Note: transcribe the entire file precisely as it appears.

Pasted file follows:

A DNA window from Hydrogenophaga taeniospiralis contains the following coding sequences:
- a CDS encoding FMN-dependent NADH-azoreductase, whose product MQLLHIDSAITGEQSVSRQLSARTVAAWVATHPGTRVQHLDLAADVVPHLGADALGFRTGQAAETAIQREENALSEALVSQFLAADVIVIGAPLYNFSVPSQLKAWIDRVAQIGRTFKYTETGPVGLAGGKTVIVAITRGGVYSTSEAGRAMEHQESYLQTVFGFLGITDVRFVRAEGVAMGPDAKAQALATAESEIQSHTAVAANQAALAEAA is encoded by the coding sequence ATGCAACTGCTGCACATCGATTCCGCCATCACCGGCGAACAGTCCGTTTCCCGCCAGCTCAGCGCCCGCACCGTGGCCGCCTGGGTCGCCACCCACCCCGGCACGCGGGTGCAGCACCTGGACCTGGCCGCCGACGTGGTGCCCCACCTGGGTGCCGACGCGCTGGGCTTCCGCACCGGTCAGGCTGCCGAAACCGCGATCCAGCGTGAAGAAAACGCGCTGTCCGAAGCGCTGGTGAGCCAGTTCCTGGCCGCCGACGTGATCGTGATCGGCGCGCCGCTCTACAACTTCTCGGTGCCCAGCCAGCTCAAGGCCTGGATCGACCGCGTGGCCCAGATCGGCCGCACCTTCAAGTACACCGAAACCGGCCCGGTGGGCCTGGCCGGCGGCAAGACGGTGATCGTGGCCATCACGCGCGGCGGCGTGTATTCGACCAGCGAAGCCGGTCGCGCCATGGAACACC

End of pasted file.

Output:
A DNA window from Hydrogenophaga taeniospiralis contains the following coding sequences:
- a CDS encoding FMN-dependent NADH-azoreductase, whose product MQLLHIDSAITGEQSVSRQLSARTVAAWVATHPGTRVQHLDLAADVVPHLGADALGFRTGQAAETAIQREENALSEALVSQFLAADVIVIGAPLYNFSVPSQLKAWIDRVAQIGRTFKYTETGPVGLAGGKTVIVAITRGGVYSTSEAGRAMEHQESYLQTVFGFLGITDVRFVRAEGVAMGPDAKAQALATAESEIQSHTAVAANQAALAEAA is encoded by the coding sequence ATGCAACTGCTGCACATCGATTCCGCCATCACCGGCGAACAGTCCGTTTCCCGCCAGCTCAGCGCCCGCACCGTGGCCGCCTGGGTCGCCACCCACCCCGGCACGCGGGTGCAGCACCTGGACCTGGCCGCCGACGTGGTGCCCCACCTGGGTGCCGACGCGCTGGGCTTCCGCACCGGTCAGGCTGCCGAAACCGCGATCCAGCGTGAAGAAAACGCGCTGTCCGAAGCGCTGGTGAGCCAGTTCCTGGCCGCCGACGTGATCGTGATCGGCGCGCCGCTCTACAACTTCTCGGTGCCCAGCCAGCTCAAGGCCTGGATCGACCGCGTGGCCCAGATCGGCCGCACCTTCAAGTACACCGAAACCGGCCCGGTGGGCCTGGCCGGCGGCAAGACGGTGATCGTGGCCATCACGCGCGGCGGCGTGTATTCGACCAGCGAAGCCGGTCGCGCCATGGAACACC